It’s why the autistic community does not celebrate “awareness” during April, but acceptance. Because it’s our month—not yours. Because it’s acceptance that we need.

Because anything else makes it sound like autism is a fucking cancer, when it isn’t.

Because “awareness” leads to nothing more than misinformation, stigma, fear and everything else in between.

Because “awareness” is nothing more than an observance for the non-autistics to pat themselves on the backs for helping the “less fortunate” autistic people whose voices cannot be heard—not because they lack voices of their own, but because they are ignored—in favor of the autism community. Because society devalues disabled people, or anyone whose abilities adhere not to the norm.

A lot more can be said about this topic, so rant away. All comments are held for approval, but this is more to weed out the bullying. Sound off your feelings re: autism “awareness”.

This is especially a safe space for actually autistic people.

If you loved this post, please share or buy me a pretzel:

Leave a comment

Comments on this post

I couldn’t agree with you more. I have a younger brother who was recently diagnosed with Autism after years of being told that he needed to be “fixed” and that there was something wrong with him by his teachers and other people who interacted with him and I always called BS on it. He wouldn’t who he is if he wasn’t autistic or if he was “fixed”. Sometimes I hate to see him struggle but rather than trying to change him I love him for who he is. Awareness for anything is BS. He lives with it every day. For everyone else to be aware of it one day a year or one month a year is complete and utter crap. I don’t need someone to be aware that I need to take insulin and that I may need to inject in public in order to get it on time. I need them to accept it and move on.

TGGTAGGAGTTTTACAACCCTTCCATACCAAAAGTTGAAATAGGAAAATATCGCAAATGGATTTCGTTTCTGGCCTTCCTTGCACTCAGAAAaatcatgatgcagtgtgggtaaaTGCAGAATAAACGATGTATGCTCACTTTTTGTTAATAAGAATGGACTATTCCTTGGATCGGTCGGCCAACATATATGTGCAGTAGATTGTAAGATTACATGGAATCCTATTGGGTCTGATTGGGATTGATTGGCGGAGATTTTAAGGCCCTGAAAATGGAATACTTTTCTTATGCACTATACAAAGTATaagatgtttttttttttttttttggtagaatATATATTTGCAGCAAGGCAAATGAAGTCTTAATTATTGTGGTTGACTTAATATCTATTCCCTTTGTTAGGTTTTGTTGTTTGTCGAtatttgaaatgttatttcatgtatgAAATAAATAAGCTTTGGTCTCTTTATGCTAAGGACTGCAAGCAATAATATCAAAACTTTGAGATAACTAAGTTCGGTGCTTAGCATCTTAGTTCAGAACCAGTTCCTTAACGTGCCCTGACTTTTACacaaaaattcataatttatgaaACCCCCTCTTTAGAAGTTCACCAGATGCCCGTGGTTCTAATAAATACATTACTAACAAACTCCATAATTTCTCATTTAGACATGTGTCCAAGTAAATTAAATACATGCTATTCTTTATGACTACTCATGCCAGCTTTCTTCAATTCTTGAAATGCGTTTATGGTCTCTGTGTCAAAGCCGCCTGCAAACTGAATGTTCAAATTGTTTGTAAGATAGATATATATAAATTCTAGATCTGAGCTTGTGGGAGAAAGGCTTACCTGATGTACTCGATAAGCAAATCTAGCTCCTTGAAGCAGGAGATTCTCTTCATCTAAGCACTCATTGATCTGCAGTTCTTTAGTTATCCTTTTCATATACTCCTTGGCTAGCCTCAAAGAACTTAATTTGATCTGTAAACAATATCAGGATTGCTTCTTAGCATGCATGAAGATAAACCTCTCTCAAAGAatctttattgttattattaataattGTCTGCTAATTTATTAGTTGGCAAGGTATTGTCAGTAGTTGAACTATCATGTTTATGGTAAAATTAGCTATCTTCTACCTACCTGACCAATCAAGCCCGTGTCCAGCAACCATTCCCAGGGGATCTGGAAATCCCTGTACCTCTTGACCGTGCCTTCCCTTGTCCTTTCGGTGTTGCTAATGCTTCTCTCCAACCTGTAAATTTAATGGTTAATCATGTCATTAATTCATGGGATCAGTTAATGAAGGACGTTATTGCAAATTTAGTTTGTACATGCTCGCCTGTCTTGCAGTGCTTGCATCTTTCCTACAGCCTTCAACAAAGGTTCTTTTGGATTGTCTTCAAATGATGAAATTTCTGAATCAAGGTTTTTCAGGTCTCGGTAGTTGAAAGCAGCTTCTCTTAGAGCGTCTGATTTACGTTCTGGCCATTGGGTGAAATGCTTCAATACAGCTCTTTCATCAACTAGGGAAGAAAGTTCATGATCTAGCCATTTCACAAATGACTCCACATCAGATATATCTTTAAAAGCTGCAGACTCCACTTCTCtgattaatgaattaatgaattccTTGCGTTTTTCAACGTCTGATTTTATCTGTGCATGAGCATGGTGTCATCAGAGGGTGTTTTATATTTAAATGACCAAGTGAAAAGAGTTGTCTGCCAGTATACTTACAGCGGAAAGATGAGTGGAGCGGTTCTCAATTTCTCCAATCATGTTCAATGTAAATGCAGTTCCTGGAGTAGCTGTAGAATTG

Reply to this »

It’s interesting how often we want to “fix” people who don’t feel they need to be fixed. As a mom, I’ll confess that I get it sometimes–it’s hard to see your kid deal with something that causes struggles. My oldest was never officially diagnosed with autism, but I was told she was probably on the spectrum. She struggled in social situations, and I’ll admit that it broke my heart—especially when I’d see that kids at school were being cruel OR that she was lashing out because of the constant pressure to fit into a mold she just couldn’t fit. I finally pulled her out and homeschooled her, and it was the best thing I ever could have done–she blossomed without that constant pressure. But if I’m being honest, there were days that I wished I could “help” her be more like other kids because I worried. I worried that she would have a hard life. I worried that one day she would have a hard time with relationships or a job. I worried that I wasn’t doing the right things as a parent to give her the best chances in life. Now that she’s sixteen, she can tell me when I just shouldn’t worry so much–and it’s sort of refreshing. She’s funny and crazily intelligent and she doesn’t always do things the way I or others expect her to—and that’s just fine. And you’re right–if I’d been able to “help” her be more like other kids when she was younger, it might have made her life a little easier, but she wouldn’t be her, so in the end we all would have been losing out–maybe without even knowing it.

Reply to this »